It was about a two hour drive to the aerial tram, where we rode in an open trailer pulled by a tractor to reach the boarding area. The tram travels over a mile, making a round trip in just over an hour, and stopping periodically to load and unload. There are 24 seven-passenger cars. The seventh passenger is a naturalist.
Although the views – and height and length — of the ride couldn’t compare with the one in Cairns, Australia (although they brashly claimed this was the greatest in the world) it was really nice having a naturalist along to point out the diverse elements of the ecosystem.
The journey out was made nearly on the forest floor, and the return tip in the canopy. We spotted a family of Coati (similar to raccoons) crossing the forest floor, but saw little other wildlife, since it’s mostly nocturnal. We learned a lot about the flora, though. Although this is the dry season, about halfway through our journey a slight drizzle began, not enough to really get us wet, but the perfect atmosphere for a rainforest that gets more than 300 inches of rain a year.
After the tram ride another naturalist took us on a nature walk, where we saw leaf-cutter ants demolishing the forest in most impressive fashion. There was also a sloth, a bat sleeping on the underside of a leaf it had folded in two, and a deadly eyelash viper. Gulp. We also saw a palm which is the source of poison darts. A single poison dart frog can equip up to 60 of these needle-sharp splinters with a fatal dose of poison.
Leaving the rainforest, we stopped for lunch at Restaurante Rio Danta, where we had a delicious lunch of. . . rice and beans. We liked their hot sauce, a complex, curry concoction, so much we bought three bottles.
Almost back to Limón, we made an unscheduled stop at a banana plantation where Porfiro showed us how this plant — technically the world’s largest herb — is cultivated.
The plant grows where the previous one is chopped off. There are always two left from the same base; one is producing fruit, the smaller is its replacement. After nine months of leaf growing a blossom forms. As it opens teeny bananas are revealed. As they grow they turn upward to the sun. The lower ones are pruned off, except one (examine the photo closely) that signals the plant not to grow more levels. This leaves about 80 bananas on the stalk. It’s sealed in a perforated plastic bag for six weeks, then harvested, and the plant is cut off at the base. A new one sprouts almost immediately.
We arrived back at the ship at five, and by six, lovely Costa Rica was fading in the distance.
Tuesday, March 22, 2005
Today at dawn we entered the Panama Canal and passed through the three locks that elevate the ship 75 feet to the level of Gatun Lake. The canal is 50 miles long, and shaves 7800 miles off the trip from New York to San Francisco.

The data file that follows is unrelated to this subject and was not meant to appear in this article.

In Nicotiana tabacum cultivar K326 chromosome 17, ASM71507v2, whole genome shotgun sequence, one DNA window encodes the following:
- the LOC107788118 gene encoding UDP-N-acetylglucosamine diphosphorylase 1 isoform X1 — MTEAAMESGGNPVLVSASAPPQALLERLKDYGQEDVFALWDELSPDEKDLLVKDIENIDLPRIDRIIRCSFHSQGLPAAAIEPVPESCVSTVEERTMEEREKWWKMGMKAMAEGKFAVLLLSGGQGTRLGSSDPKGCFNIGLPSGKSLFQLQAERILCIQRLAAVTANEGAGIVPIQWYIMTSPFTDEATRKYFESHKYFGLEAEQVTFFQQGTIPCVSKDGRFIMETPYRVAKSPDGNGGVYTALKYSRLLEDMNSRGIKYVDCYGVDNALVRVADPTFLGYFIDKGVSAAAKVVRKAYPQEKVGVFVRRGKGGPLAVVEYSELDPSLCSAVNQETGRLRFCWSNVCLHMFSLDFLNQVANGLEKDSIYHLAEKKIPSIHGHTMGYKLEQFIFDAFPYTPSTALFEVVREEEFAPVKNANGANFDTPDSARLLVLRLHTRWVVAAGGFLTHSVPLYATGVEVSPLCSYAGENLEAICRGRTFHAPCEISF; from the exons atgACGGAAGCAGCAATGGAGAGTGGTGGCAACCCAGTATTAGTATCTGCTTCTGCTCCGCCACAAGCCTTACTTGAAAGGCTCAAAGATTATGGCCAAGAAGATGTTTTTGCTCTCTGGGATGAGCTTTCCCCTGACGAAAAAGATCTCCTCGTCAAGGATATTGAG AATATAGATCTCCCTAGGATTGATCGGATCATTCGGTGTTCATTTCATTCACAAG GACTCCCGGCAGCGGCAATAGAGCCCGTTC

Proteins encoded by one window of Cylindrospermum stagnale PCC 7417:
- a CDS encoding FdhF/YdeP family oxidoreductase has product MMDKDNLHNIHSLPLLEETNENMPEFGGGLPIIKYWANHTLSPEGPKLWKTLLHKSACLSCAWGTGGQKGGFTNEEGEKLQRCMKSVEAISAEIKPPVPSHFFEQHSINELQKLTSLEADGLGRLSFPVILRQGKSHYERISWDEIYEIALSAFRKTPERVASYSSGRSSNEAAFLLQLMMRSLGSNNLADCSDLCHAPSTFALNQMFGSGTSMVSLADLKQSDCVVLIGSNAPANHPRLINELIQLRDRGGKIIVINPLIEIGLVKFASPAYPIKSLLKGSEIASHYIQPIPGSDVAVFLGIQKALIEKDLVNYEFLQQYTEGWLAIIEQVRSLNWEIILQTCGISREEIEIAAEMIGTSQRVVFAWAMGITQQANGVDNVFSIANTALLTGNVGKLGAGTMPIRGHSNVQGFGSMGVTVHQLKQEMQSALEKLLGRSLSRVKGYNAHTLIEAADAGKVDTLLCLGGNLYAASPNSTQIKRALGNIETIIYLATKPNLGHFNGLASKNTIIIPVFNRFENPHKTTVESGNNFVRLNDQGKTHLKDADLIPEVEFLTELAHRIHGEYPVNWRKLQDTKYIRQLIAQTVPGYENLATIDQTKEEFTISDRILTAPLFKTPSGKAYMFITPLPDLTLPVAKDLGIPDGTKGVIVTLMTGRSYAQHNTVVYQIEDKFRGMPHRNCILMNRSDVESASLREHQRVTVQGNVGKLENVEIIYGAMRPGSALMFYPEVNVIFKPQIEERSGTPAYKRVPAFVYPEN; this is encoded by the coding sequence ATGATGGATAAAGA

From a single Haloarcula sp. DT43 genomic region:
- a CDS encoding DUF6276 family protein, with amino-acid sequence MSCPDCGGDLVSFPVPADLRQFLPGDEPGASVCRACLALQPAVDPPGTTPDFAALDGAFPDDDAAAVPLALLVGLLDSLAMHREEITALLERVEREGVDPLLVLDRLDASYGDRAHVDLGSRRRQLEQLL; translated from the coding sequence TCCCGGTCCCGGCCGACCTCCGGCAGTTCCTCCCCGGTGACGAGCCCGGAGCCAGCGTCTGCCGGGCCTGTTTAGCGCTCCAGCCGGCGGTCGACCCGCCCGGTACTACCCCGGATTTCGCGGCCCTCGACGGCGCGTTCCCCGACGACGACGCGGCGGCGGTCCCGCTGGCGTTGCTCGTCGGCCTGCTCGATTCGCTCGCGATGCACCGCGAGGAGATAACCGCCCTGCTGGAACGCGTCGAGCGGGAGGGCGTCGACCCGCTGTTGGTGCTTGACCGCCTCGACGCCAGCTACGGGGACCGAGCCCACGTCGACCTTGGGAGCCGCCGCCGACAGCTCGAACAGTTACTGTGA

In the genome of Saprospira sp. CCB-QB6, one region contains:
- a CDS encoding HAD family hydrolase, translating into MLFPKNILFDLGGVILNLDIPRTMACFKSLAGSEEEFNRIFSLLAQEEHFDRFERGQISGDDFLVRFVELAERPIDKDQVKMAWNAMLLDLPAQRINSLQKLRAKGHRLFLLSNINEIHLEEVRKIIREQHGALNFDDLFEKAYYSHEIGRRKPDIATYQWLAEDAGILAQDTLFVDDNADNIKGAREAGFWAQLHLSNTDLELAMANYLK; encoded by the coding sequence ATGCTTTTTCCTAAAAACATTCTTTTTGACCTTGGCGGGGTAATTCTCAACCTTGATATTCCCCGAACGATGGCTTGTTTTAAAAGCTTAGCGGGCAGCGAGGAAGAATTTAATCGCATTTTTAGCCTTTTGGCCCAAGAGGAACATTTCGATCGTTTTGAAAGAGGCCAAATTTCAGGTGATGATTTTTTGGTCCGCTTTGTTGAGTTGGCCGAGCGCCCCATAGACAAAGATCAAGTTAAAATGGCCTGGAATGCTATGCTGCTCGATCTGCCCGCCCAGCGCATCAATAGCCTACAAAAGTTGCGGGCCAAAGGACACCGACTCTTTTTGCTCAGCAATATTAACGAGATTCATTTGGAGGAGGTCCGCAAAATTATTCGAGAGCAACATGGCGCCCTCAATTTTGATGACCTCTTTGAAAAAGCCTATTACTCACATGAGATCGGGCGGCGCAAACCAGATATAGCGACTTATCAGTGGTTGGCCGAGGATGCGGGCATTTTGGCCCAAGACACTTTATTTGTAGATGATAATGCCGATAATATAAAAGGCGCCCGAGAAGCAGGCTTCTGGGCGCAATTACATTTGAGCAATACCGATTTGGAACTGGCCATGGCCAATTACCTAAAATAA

Excavation was begun by the French in the late 1800s, but abandoned after two attempts and the loss of 22,000 workers, mostly to malaria. The United States took over — literally — by backing a coup to create the country of Panama out of a chunk of Colombia, and completed the canal in 1914.
By design, our ship barely fits into the canal, with only a few feet to spare. The toll for freighters is based upon the ship’s displacement weight, ballast and load. (Heavier ships take longer in the locks, because there is less space for the water to flow past, which slows their passage. Cruise ships pay based upon capacity. This ship pays $226,000! (The lowest toll ever was 36 cents. Someone swam the canal in 1928. )
A special room service Champagne breakfast was served on our balcony, and Dani, who feels much better, joined us for the passage. It was a lot hotter than our Champagne breakfast at Glacier Bay!
After passing through the locks we spent the day cruising Gatun Lake. Some passengers tendered off for shore excursions, but we spent the day relaxing onboard.
At noon the ship passed back through the Gatun Locks. I photographed the process from deck 15 forward. It’s amazing how fast the locks fill. The water in the 100,000 square foot chamber drops several inches per second at the beginning of the process. That’s a lot of water.
As we entered the final lock we decided to go down to the dining room for lunch. This proved to be a lucky decision, as the view from the atrium was truly bizarre. Somehow it hadn’t occurred to us that the lower decks were surrounded by concrete walls, just inches from the hull. The sight of that concrete sliding silently past, interrupted by the 50 foot steel gates with their riveted surface was like a scene from Myst.
In the afternoon we docked at Cristobal to pick up those who’d gone on shore excursions. Linda and I spent a few minutes walking through the arts and crap booths on the pier and she bought a couple of hand-painted feathers as souvenirs. One of the booths was staffed by members of a local tribe selling their baskets. The juxtaposition of bare- breasted, heavily tattooed natives and dowdy American tourists was quite amusing.